Left Behinds

The anti-andrewsullivan.com. Or, the Robin Hood (Maid Marian?) of bright pink Blogger blogs.

Thursday, December 15, 2005

WSJ Argues That Hybrids Are Bad for the Environment: A Little Economic Training Is a Dangerous Thing

Chris Kulczycki wrote a good piece in the Daily Kos this morning about how WSJ's Holman W. Jenkins makes the seemingly absurd argument that hybrid cars are bad for the environment.

Hybrids



Jenkins seems to take some valid yet counter-intuitive arguments from economics and use them to draw false and self-serving (though only self-serving in the short term) conclusions. It's too bad that no properly trained economists are weighing in on this. My own understanding of econ is rusty to negigible at this point, but I can see some kernels of truth in what he's writing.

(MORE AFTER THE JUMP ABOUT FLUCTUATION EFFECTS, PRICE THEORY, ETC.)



Yes, in the short term, using hybrids will not affect the overall consumption of oil (because the demand is so high and the markets so open that others will pick up the slack), or probably even the price (he seems to use a really oversimplifed version of price theory, but don't ask me to clarify until I can spend a little time rereading old textbooks).

Jenkins' point is that someone is going to be using the oil, and the oil will run out eventually no matter what, so it might as well be us using it at the lowest possible prices until it's all gone. That's how to maximize our self interest, according to Jenkins. This view does not take into account more subtle economic analyses, though (such as fluctuation effects), which suggest that that probably wouldn't be in our short or long term self interest.

As a commenter wrote in the Daily Kos comments,



Monopoly power: The oil cartel can manipulate prices even though it does not actually control all of the world's oil. If demand contracts, the oil cartel can simply contract [supply] a bit, bringing prices back to their original levels. This therefore conserves oil. It will still get used, eventually though.

When some users stop consuming, others users will consume more, because the price is lower. But on aggregate, they will not consume the same intial amount. Unless the consumers have very strange long-run preferences.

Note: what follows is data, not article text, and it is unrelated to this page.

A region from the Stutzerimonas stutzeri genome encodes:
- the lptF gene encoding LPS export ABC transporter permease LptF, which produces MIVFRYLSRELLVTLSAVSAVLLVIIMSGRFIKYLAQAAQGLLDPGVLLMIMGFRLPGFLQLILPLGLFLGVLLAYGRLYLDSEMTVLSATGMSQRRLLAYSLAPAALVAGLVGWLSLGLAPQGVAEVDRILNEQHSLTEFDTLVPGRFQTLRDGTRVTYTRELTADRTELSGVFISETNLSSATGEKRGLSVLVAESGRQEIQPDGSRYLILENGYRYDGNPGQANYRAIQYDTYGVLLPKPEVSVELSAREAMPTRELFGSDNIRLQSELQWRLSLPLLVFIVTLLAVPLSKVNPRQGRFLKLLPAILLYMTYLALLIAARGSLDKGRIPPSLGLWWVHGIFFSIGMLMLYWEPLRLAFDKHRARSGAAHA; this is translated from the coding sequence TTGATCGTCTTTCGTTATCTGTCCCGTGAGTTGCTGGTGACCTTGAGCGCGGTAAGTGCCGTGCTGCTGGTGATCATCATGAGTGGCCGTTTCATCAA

And as someone elsewrote in the European Tribune,


He knows that the reduction in oil consumption in cars, if there is not control in the [supply], will lead to the use of oil in other parts of the economy because of the low prices. Of course, he forgets that hybrids are the technology to use when the quantity of oil is reduced and you want to keep a smooth increase in the prices according to demand and [supply].

So he forgets fluctuation effects because he never heard about them. The fact [is] that consuming Hummers will lead to extreme fluctuations in price making hte life of the middle-class awfull... but he does not give a damn.

Consuming more oil to depend less on Middle East? he is an asshole, the fact that the ratio of oil from the Middle East is LESS DOES NOT MEAN THAT THEIR RELEVANCE IS LESS



These are actually interesting arguments that I will think about more after I finish this overdue project I was supposed to hand in at 9...



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1 Comments:

  • At 2:34 PM, Blogger Antid Oto said…

    Off the top of my head: if the slack demand for oil (now at lower prices because U.S. drivers are consuming less of it) is taken up by developing economies, doesn't that in turn mean they're using less of other energy sources? Especially other greenhouse-gas producing sources like coal? Not 100%, of course, but enough so that overall greenhouse-gas production is lessened. And it does matter in terms of both conventional pollution and greenhouse gases how quickly the stuff is pumped into the atmosphere: it does appear that the oceans and trees have some ability to soak stuff up, but it's finite and we're far outstripping it. The argument that it makes no difference whether we burn it all now or spread it out over a long time is just patently stupid.

    I can't argue with nuclear as a relatively clean fuel, of course. It is. It's dangerous, but its scary possibilities are nothing compared to the actual damage we're doing with oil and coal right now, especially once you include spills and accidents.

     

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